Each Wednesday evening a handful of women from Catholic Community of the Blessed Trinity gather at St. Mary Magdalene Church in Wolcott to discuss the book they’re currently reading.
That sounds like the description of a typical book club, right?
Not so fast, according to the women who attend the meetings of Blessed Trinity’s book group.
First of all, this group is not a club, according to Susie Gallo, who cofounded the group nearly three years ago with fellow parishioner Kathy DeMass.
“We don’t call it a book club because that sounds exclusive,” Gallo explained. “We call it a book group, that way anybody who wants to join us can come any time.”
Blessed Trinity’s book group is unique because it doesn’t require any “homework,” added fellow group member Jill Lee. Rather than reading the books on their own time and discussing them at group meetings, the women in the book group take turns reading aloud during weekly meetings.
“It takes a little bit of pressure off if you’re super busy. You don’t have to think, ‘Oh my gosh, I’ve got to sit down and read this before book group tonight,’” noted fellow group member Marie Smith.
One woman will read a portion of the book aloud, and then the women will discuss what they’ve just heard before another woman resumes reading aloud. Listening to the words being spoken is a different experience than reading them on the page, according to the women in the book group.
“It sometimes soaks in a little easier,” Lee said.
“I think it gives you a different perspective,” added fellow member Pam AuClair.
Conversations naturally flow from these readings because the subject material is fresh in everyone’s minds and the women are able to immediately ask questions and share their own reflections on or interpretations of the book.
“It’s like what comes out is what is truly on your heart and mind,” Smith said.
At the first meeting, Gallo and DeMass had specific questions planned for specific parts of the book, but they abandoned that more structured format after the second meeting. “Going with the flow” seems to be a better way of inspiring meaningful conversation and faith sharing, Gallo said.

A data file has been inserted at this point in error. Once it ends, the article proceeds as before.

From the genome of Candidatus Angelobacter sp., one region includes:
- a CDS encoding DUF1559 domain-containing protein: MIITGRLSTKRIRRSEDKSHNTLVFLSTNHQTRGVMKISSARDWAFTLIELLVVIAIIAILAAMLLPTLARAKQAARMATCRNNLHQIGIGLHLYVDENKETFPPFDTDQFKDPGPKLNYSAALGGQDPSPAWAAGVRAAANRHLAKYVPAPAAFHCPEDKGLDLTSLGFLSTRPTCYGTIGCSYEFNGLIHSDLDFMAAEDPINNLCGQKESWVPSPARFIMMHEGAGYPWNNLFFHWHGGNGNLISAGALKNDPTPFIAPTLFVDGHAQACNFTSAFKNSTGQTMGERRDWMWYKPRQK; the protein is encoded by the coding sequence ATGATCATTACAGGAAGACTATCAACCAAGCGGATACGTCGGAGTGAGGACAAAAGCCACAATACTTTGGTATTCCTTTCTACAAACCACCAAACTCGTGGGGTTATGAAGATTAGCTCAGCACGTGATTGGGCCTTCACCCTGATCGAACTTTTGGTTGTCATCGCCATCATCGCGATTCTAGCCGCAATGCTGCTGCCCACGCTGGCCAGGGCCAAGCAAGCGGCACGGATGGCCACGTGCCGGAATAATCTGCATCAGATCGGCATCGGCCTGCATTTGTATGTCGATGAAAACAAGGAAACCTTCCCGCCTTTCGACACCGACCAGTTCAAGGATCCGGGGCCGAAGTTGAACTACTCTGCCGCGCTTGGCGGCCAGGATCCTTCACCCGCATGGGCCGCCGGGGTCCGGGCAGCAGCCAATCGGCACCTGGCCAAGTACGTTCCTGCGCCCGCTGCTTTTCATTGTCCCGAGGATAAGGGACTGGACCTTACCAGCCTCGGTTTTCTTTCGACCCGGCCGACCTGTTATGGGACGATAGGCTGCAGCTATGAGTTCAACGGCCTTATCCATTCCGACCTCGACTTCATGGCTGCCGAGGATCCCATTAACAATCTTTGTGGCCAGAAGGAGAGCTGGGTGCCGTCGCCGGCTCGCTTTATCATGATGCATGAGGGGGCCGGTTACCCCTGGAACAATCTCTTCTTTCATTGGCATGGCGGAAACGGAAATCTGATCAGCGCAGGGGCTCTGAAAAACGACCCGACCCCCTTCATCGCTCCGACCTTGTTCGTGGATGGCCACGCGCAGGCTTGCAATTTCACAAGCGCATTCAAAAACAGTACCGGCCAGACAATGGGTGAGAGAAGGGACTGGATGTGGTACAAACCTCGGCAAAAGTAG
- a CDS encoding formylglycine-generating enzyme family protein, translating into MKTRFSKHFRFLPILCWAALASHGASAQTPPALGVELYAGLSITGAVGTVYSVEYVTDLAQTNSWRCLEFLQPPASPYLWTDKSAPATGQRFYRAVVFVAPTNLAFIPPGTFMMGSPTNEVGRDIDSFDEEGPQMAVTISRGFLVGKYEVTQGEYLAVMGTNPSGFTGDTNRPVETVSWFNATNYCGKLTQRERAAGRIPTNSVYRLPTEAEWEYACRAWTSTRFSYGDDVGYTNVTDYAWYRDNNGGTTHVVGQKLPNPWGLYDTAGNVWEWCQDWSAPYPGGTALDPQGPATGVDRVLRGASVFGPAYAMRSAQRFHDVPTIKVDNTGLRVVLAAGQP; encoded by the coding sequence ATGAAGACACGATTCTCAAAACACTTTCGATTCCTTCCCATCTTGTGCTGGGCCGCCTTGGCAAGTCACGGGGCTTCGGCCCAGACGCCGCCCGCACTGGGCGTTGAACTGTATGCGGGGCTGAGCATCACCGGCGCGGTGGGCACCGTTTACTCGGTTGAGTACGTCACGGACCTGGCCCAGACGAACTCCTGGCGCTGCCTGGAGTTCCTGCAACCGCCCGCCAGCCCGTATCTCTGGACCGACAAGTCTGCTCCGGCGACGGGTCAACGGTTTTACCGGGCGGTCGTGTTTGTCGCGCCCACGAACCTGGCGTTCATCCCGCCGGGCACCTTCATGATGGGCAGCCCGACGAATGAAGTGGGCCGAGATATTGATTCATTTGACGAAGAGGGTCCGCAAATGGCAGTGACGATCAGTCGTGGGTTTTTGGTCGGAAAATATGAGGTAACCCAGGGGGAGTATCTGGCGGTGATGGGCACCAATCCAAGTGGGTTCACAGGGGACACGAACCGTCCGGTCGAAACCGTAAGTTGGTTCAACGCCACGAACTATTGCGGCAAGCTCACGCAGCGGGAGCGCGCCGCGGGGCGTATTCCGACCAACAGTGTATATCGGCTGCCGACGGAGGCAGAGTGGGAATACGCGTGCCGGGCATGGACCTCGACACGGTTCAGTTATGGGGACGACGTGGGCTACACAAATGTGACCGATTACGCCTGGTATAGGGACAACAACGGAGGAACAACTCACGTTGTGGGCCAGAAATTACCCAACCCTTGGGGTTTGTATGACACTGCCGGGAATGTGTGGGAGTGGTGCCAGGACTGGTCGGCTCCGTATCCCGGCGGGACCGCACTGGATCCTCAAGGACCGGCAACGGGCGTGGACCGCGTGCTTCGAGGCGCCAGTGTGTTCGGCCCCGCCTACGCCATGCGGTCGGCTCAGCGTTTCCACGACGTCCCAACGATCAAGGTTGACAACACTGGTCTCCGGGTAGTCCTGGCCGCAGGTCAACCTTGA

“Sometimes we’ll read a whole chapter and we won’t even say anything, and other times we’ll read a paragraph and someone will have a comment, and I like that,” AuClair added. “Sometimes ‚Ä¶ someone will say something and I’ll think, ‘Wow, I didn’t think about it that way, but now I see it that way.’ That’s been helpful.”
The women in the group spent much of June and July reading Resisting Happiness, which is one of several books they’ve read by Catholic author Matthew Kelly. As they near the end of one book, the group members vote on suggestions of what book to read next. So far they’ve read books about spiritual growth, the Catholic Church and biographies of various saints, as well as books by Pope Francis.
“We have a variety of books that we have read and it’s just brought us closer to God,” Gallo said.
“They are definitely books that help our faith to grow and eventually lead us to action. It’s important to act on the stuff that we’re learning,” Lee remarked.
Since joining the group, several of its members have become more active in Blessed Trinity as lectors and extraordinary ministers of holy Communion. And each December the group carries out some type of service project. Last year, for example, the members made wooden rosaries and donated them to hospice patients, Gallo said.
Each book-group meeting begins and ends with prayer, and the members occasionally take “field trips” to experience Mass and the sacrament of reconciliation in other Catholic churches in the region.
“We’re trying to increase our spirituality,” AuClair explained.
The members of the book group share what they learn with the rest of the parish through book reports published in the parish bulletin at the request of Blessed Trinity’s pastor, Father Michael Upson. Each time the group finishes reading a book, a different member writes a brief report explaining what the book was about, why the members chose to read it and what they thought about it.
Gallo said she’s hopeful these book reports may inspire others to join the book group.
“It’s just a very nice group of women who can pray together and read together and share our faith and our hopes and dreams,” Smith added.